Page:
We have great power over worms that we see on the sidewalk.  We could squash them in a moment or move them out of the sun and onto the grass.  Yet just because we can doesn’t mean we always do.  And just because we don’t doesn’t mean that we didn’t have the power or that we don’t care about their plight.  (A small, pathetic illustration to show my point.)  We hold back our power over the worms.  We give them room to do their thing, even though we could do whatever we wanted with them.  And I think God does this with us.  The big difference, though, is that Jesus was willing to die so that we worms could be saved.  That’s how important we are to Him.  
             


Would a loving God condemn people to hell?

            So if God is all-loving, why does He then condemn people to hell?

            The problem with this question is the question itself.  “Why does God condemn people to hell?”  When we ask it this way, it sounds like God deliberately removes some people from the bus to heaven and puts them on the bus to hell (or He predestines them for hell), for one reason or other, such as for punishment or to show off His sense of justice or to highlight His grace and love to those being saved.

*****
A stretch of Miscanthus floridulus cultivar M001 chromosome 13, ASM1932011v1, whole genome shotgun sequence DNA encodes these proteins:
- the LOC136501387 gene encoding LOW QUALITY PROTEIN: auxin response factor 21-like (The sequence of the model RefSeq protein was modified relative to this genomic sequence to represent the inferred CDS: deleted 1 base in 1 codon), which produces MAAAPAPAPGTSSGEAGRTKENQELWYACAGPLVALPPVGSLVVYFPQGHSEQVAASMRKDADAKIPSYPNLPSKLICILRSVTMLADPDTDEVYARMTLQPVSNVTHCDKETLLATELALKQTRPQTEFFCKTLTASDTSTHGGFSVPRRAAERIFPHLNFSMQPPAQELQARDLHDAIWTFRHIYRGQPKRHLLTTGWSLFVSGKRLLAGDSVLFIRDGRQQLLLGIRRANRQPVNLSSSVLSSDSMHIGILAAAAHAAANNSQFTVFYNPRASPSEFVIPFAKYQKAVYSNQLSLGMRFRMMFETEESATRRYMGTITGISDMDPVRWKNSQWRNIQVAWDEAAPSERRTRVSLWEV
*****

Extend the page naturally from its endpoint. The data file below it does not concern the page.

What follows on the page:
Of course, eternal judgment does has something to do with His justice, and salvation does have to do with His love.  But I do not think He “sends people to hell” to punish them or to show off His justness or to show those who are saved how loved and blessed they are by comparison.